The growth in votes received by Maxime Bernier’s Canadian People’s Party in the recent federal election surprised many. But how do we explain that? And what does it portend? duty I spoke with Catherine Villeneuve Ciconelli, a doctoral student in political science at Laval University, whose research focuses on populism in the country. Interview by Isabel Porter.
The People’s Party of Canada (PPC) received 5% of the vote in the last election, compared to 1.6% in the previous election. Will this growth continue?
It is still necessary to have several elections to see if this is a flash in general or if this trend is permanent. It must be said that this is not the first time a populist party has entered Canadian politics. There have been other examples in the past, such as Social Credit, the Commonwealth Co-operative (FCC) and the Reform Party. On the other hand, it is rare for parties of this kind to last long: either they are replaced by other parties, or they collapse.
In addition, we can certainly be surprised by the percentage of votes collected by the PPC in Canada, but the fact remains that Maxime Bernier was not elected in his constituency: this shows that there is still hesitation towards the most extreme place. Concerts.
What did the recent federal campaign tell us about populism in Canada?
We are used to seeing the form it has taken anywhere else in the world. But here, we can see how it can be expressed in our context.
Maxime Bernier’s speech, for example, was very revealing and contained many characteristics of populism. He was addressing “real people,” people who don’t feel represented. He often oversimplified topics, targeting scapegoats (such as economic elites), and talking about unsustainable migration. He describes himself as the only real alternative in Canada and thus claims a monopoly on representation of the “real world”.
Could this be considered a prelude to what happened with Donald Trump in the United States?
I wouldn’t be prepared to say this because, again, while PPC has found a niche for an epidemic, most people don’t take it seriously. In the context of the far right, it is very rare for the winner in Canada or Quebec to be on the electoral plan.
You talk about the “alt-right”, but can we really Calling PPC an extreme party straight?
It is always difficult to compare the far right from one country to another, because the right in Quebec and Canada is not at all the same in France or the United States. From another country’s point of view, the right here might look near the center. So it’s hard to say PPC is on the far right, but it’s clearly on the right more than the others. This can be seen in relation to institutions in general, but also in relation to health measures in particular.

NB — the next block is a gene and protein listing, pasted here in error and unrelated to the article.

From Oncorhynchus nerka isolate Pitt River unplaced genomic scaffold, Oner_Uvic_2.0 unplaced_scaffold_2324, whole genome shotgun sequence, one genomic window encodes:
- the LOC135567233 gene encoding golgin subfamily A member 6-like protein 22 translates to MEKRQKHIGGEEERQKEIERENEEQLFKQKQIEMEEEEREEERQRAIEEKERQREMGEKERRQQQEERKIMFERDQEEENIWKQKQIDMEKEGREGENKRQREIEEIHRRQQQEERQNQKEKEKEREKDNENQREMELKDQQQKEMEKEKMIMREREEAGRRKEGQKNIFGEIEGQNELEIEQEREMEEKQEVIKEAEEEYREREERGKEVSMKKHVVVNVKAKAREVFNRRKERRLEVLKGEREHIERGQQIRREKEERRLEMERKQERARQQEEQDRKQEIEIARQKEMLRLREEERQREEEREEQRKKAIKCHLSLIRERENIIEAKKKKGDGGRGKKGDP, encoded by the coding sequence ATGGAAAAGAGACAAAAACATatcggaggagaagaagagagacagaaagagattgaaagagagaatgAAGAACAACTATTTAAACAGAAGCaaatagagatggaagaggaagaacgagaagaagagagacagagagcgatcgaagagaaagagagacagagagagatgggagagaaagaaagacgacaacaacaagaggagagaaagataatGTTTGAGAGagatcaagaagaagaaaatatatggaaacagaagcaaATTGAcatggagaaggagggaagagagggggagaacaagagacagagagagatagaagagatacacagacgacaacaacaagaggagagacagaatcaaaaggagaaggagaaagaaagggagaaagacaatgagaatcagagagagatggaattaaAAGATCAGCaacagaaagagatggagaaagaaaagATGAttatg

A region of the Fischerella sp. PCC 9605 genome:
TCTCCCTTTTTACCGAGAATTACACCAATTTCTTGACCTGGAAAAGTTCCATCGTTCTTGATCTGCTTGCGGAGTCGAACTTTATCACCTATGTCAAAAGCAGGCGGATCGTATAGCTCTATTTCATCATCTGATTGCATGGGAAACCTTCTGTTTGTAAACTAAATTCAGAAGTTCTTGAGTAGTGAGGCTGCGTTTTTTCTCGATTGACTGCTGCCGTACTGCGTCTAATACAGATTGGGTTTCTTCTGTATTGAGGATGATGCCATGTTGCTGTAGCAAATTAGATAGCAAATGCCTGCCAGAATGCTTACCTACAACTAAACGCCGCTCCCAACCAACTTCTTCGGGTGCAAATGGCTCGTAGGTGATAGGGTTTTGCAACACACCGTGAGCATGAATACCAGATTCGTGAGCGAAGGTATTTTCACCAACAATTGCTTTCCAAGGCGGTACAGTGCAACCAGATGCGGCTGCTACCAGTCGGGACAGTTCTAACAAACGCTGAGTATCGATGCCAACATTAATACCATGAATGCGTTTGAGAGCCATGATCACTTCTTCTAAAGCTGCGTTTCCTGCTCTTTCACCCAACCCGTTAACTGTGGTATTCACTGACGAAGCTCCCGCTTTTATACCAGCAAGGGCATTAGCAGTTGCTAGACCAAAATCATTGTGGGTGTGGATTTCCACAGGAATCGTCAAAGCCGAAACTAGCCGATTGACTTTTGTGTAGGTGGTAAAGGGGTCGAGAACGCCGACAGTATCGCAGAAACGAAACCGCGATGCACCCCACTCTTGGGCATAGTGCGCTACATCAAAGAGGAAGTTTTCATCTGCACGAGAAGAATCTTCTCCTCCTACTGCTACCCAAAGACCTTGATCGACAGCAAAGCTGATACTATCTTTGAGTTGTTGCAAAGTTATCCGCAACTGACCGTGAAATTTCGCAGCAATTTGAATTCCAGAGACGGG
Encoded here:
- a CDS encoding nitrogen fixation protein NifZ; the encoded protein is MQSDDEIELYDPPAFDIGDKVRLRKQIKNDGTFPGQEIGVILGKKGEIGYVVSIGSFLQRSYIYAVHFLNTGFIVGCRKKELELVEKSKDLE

How do we explain that the party is more successful in the countryside?
Rural areas are generally more conservative than urban areas. People often feel isolated and underrepresented.
Does this movement need a pandemic to progress?
These movements have been around for a long time, but they have always needed a share to strengthen themselves, whether it is immigration or globalization…
Can we draw parallels between PPC and Eric Duhaime’s Conservative Party of Quebec?
As part of the pandemic, both have tended to attack institutions, elites, checks and balances (such as the media) and intellectuals. But here, there is a paradox because, like many populists, they reject the elites, but they come from this world: Bernier’s political elite; Dhimi’s media elite.
In addition, they both oversimplify the risks to rally as many people as possible. Finally, both have a rapidly growing membership base at a time when the membership base of the major parties is declining. Both say they represent the “real world”.
What does this send as a signal to other political parties?
Ironically, this testifies to the vitality of democracy, because we question so many things, and it makes it possible to mobilize people who would not otherwise be mobilized. On the other hand, there are a lot of drifting risks.
What do you expect in This context for the Quebec elections 2022?
We will have to watch how the other parties behave with Eric Dohemy’s conservative party. They will still have to listen to it, because if the party and its members are discriminated against by the political class and lose their credibility, it risks strengthening their sense of legitimacy and their raison d’être.
Even if we do not agree with them, we should still listen to them and not humiliate them. Because doing otherwise can give more resonance to an option like this.
Watch the video
“Alcohol scholar. Twitter lover. Zombieaholic. Hipster-friendly coffee fanatic.”